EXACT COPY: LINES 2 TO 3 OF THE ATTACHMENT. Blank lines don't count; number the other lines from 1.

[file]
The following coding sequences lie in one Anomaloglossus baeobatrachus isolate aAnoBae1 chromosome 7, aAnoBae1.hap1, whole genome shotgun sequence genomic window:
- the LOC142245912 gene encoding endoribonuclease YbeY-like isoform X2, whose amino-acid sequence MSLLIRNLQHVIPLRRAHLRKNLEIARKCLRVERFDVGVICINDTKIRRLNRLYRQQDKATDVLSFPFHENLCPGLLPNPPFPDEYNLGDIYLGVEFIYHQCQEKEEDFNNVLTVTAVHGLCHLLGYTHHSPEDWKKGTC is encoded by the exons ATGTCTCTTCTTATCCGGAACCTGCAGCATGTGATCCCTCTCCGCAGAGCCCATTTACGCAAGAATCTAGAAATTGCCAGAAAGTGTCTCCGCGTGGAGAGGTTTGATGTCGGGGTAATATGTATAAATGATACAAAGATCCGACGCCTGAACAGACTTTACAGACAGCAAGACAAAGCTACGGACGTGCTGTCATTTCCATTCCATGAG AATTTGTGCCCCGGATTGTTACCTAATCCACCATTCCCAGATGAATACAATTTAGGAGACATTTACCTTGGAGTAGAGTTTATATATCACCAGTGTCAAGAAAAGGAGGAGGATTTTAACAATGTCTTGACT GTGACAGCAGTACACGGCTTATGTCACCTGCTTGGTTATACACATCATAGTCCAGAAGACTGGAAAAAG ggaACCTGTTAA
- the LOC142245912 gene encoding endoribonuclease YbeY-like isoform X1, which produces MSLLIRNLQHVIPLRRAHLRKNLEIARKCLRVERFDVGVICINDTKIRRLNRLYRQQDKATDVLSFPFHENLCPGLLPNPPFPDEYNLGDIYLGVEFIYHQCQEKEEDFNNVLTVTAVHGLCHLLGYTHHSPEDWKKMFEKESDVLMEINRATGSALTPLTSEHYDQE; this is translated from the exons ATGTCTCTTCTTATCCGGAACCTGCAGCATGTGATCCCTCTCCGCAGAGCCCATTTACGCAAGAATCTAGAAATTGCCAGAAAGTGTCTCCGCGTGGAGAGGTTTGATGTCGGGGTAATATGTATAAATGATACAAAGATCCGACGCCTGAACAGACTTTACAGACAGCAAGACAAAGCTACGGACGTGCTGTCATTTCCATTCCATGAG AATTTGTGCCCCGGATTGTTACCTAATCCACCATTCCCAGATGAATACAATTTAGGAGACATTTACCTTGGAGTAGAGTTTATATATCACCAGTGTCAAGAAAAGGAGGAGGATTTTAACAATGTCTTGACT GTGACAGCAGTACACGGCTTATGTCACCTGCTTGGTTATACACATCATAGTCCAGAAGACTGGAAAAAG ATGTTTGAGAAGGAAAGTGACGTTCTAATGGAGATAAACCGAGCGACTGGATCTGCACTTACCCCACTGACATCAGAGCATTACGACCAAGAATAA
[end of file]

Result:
- the LOC142245912 gene encoding endoribonuclease YbeY-like isoform X2, whose amino-acid sequence MSLLIRNLQHVIPLRRAHLRKNLEIARKCLRVERFDVGVICINDTKIRRLNRLYRQQDKATDVLSFPFHENLCPGLLPNPPFPDEYNLGDIYLGVEFIYHQCQEKEEDFNNVLTVTAVHGLCHLLGYTHHSPEDWKKGTC is encoded by the exons ATGTCTCTTCTTATCCGGAACCTGCAGCATGTGATCCCTCTCCGCAGAGCCCATTTACGCAAGAATCTAGAAATTGCCAGAAAGTGTCTCCGCGTGGAGAGGTTTGATGTCGGGGTAATATGTATAAATGATACAAAGATCCGACGCCTGAACAGACTTTACAGACAGCAAGACAAAGCTACGGACGTGCTGTCATTTCCATTCCATGAG AATTTGTGCCCCGGATTGTTACCTAATCCACCATTCCCAGATGAATACAATTTAGGAGACATTTACCTTGGAGTAGAGTTTATATATCACCAGTGTCAAGAAAAGGAGGAGGATTTTAACAATGTCTTGACT GTGACAGCAGTACACGGCTTATGTCACCTGCTTGGTTATACACATCATAGTCCAGAAGACTGGAAAAAG ggaACCTGTTAA
- the LOC142245912 gene encoding endoribonuclease YbeY-like isoform X1, which produces MSLLIRNLQHVIPLRRAHLRKNLEIARKCLRVERFDVGVICINDTKIRRLNRLYRQQDKATDVLSFPFHENLCPGLLPNPPFPDEYNLGDIYLGVEFIYHQCQEKEEDFNNVLTVTAVHGLCHLLGYTHHSPEDWKKMFEKESDVLMEINRATGSALTPLTSEHYDQE; this is translated from the exons ATGTCTCTTCTTATCCGGAACCTGCAGCATGTGATCCCTCTCCGCAGAGCCCATTTACGCAAGAATCTAGAAATTGCCAGAAAGTGTCTCCGCGTGGAGAGGTTTGATGTCGGGGTAATATGTATAAATGATACAAAGATCCGACGCCTGAACAGACTTTACAGACAGCAAGACAAAGCTACGGACGTGCTGTCATTTCCATTCCATGAG AATTTGTGCCCCGGATTGTTACCTAATCCACCATTCCCAGATGAATACAATTTAGGAGACATTTACCTTGGAGTAGAGTTTATATATCACCAGTGTCAAGAAAAGGAGGAGGATTTTAACAATGTCTTGACT GTGACAGCAGTACACGGCTTATGTCACCTGCTTGGTTATACACATCATAGTCCAGAAGACTGGAAAAAG ATGTTTGAGAAGGAAAGTGACGTTCTAATGGAGATAAACCGAGCGACTGGATCTGCACTTACCCCACTGACATCAGAGCATTACGACCAAGAATAA